Kinder Surprise chocolate eggs are being recalled because of Salmonella outbreak concerns

Daisy Jackson Daisy Jackson - 5th April 2022

People are being urged not to eat some Kinder products, as the chocolate treats are recalled over a Salmonella outbreak.

Ferrero has withdrawn and recalled some batches of its Kinder Surprise eggs, a confectionery that’s particularly popular with children thanks to the toys hidden inside.

A number of young children have become ill with salmonella, which may be linked to the chocolate.

The Food Standard Agency (FSA) is now advising that people do not eat any Kinder Surprise eggs with best before dates between 11 July 2022 and 7 October 2022.

Kinder Surprise has been recalled. Credit: UKHSA

Investigations led by UKHSA and Public Health bodies have found a link between that specific Ferrero product and a salmonella poisoning outbreak.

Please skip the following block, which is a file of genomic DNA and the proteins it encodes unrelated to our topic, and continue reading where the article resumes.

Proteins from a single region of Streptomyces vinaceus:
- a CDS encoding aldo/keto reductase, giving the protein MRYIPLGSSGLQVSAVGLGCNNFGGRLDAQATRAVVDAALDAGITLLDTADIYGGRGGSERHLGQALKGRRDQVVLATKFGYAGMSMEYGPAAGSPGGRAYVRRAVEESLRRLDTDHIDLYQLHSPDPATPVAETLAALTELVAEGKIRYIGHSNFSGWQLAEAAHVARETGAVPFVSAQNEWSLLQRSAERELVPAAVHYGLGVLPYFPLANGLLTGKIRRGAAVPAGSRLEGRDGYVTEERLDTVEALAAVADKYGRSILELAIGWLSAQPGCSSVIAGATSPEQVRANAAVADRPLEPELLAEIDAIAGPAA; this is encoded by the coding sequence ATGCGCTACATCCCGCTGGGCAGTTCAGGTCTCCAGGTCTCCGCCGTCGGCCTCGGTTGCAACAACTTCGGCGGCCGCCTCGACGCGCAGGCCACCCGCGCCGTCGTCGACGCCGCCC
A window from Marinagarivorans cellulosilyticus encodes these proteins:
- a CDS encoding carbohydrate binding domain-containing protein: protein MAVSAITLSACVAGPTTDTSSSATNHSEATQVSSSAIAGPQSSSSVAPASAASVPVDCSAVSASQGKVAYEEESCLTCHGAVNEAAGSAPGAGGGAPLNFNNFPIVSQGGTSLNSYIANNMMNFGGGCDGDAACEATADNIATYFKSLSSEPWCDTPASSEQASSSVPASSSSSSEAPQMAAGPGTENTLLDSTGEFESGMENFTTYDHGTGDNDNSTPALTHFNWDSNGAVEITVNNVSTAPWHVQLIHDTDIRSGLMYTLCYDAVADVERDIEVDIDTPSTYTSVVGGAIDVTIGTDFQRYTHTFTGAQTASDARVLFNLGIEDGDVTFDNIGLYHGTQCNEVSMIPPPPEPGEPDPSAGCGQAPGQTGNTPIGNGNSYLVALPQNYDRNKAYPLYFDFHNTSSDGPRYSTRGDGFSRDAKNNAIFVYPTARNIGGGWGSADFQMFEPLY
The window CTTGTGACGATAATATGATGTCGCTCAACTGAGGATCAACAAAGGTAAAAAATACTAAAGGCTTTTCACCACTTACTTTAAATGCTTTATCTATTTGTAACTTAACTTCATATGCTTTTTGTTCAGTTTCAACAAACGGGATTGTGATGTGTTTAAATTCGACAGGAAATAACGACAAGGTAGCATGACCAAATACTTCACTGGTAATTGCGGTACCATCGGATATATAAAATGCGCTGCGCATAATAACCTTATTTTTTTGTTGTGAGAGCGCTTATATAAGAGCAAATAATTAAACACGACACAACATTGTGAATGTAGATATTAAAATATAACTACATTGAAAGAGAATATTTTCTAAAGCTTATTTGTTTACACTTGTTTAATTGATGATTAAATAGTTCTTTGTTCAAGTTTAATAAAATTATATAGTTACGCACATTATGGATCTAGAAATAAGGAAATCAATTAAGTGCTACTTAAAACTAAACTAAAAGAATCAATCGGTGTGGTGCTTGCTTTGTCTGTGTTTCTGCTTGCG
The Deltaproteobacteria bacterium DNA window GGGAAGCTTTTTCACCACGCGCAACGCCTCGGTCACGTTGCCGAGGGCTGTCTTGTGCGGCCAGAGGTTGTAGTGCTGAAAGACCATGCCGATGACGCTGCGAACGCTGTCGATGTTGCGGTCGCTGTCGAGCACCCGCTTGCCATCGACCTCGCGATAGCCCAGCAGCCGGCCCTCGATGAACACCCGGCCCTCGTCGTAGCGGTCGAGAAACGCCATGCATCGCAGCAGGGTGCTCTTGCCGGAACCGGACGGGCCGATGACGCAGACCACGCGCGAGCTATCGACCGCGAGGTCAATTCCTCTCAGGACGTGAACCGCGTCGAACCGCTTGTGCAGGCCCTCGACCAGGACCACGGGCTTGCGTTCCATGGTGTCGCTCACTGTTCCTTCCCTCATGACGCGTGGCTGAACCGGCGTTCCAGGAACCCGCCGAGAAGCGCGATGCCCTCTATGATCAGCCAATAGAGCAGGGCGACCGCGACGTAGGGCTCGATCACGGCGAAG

Other Ferrero products – such as Nutella and Ferrero Rocher – aren’t believed to be affected.

Salmonellosis can cause diarrhoea, nausea, vomiting, fever and stomach cramps.


The product recall notice says: “Ferrero is taking the precautionary action of recalling selected batches of Kinder Surprise because it might be contaminated with Salmonella. Only Kinder Surprise products manufactured in Belgium are affected.”

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Tina Potter, FSA head of incidents, said: “We welcome the precautionary approach being taken by Ferrero and are advising consumers not to eat any of the products listed in the FSA alert. It is really important that consumers follow this advice to avoid the risk of becoming ill with salmonella poisoning.


“We know that these particular products are popular with young children, especially as Easter approaches, so we would urge parents and guardians of children to check if any products already in their home are affected by this recall.

“The food business involved has voluntarily carried out this product withdrawal and recall and we are working closely with them and their competent authorities to identify the precise cause of this outbreak. We are also working closely with UK and international partners including UKHSA and Food Standards Scotland.”

Featured image: Flickr